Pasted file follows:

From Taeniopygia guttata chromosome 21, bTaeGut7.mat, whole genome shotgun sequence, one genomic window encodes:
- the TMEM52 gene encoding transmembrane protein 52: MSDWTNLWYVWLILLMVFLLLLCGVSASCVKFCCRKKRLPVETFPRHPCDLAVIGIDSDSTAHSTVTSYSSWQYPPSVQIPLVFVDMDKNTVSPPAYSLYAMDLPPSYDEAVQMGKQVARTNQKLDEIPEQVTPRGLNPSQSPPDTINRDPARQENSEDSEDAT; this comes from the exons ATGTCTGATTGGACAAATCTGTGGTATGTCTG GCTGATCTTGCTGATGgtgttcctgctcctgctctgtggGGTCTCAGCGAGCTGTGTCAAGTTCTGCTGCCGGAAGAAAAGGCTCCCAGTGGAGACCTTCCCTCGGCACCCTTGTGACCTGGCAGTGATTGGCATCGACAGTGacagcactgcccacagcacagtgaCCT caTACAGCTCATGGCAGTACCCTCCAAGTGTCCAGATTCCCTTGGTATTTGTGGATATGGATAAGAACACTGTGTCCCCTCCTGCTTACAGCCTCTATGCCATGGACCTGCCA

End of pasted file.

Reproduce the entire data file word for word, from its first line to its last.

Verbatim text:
From Taeniopygia guttata chromosome 21, bTaeGut7.mat, whole genome shotgun sequence, one genomic window encodes:
- the TMEM52 gene encoding transmembrane protein 52: MSDWTNLWYVWLILLMVFLLLLCGVSASCVKFCCRKKRLPVETFPRHPCDLAVIGIDSDSTAHSTVTSYSSWQYPPSVQIPLVFVDMDKNTVSPPAYSLYAMDLPPSYDEAVQMGKQVARTNQKLDEIPEQVTPRGLNPSQSPPDTINRDPARQENSEDSEDAT; this comes from the exons ATGTCTGATTGGACAAATCTGTGGTATGTCTG GCTGATCTTGCTGATGgtgttcctgctcctgctctgtggGGTCTCAGCGAGCTGTGTCAAGTTCTGCTGCCGGAAGAAAAGGCTCCCAGTGGAGACCTTCCCTCGGCACCCTTGTGACCTGGCAGTGATTGGCATCGACAGTGacagcactgcccacagcacagtgaCCT caTACAGCTCATGGCAGTACCCTCCAAGTGTCCAGATTCCCTTGGTATTTGTGGATATGGATAAGAACACTGTGTCCCCTCCTGCTTACAGCCTCTATGCCATGGACCTGCCA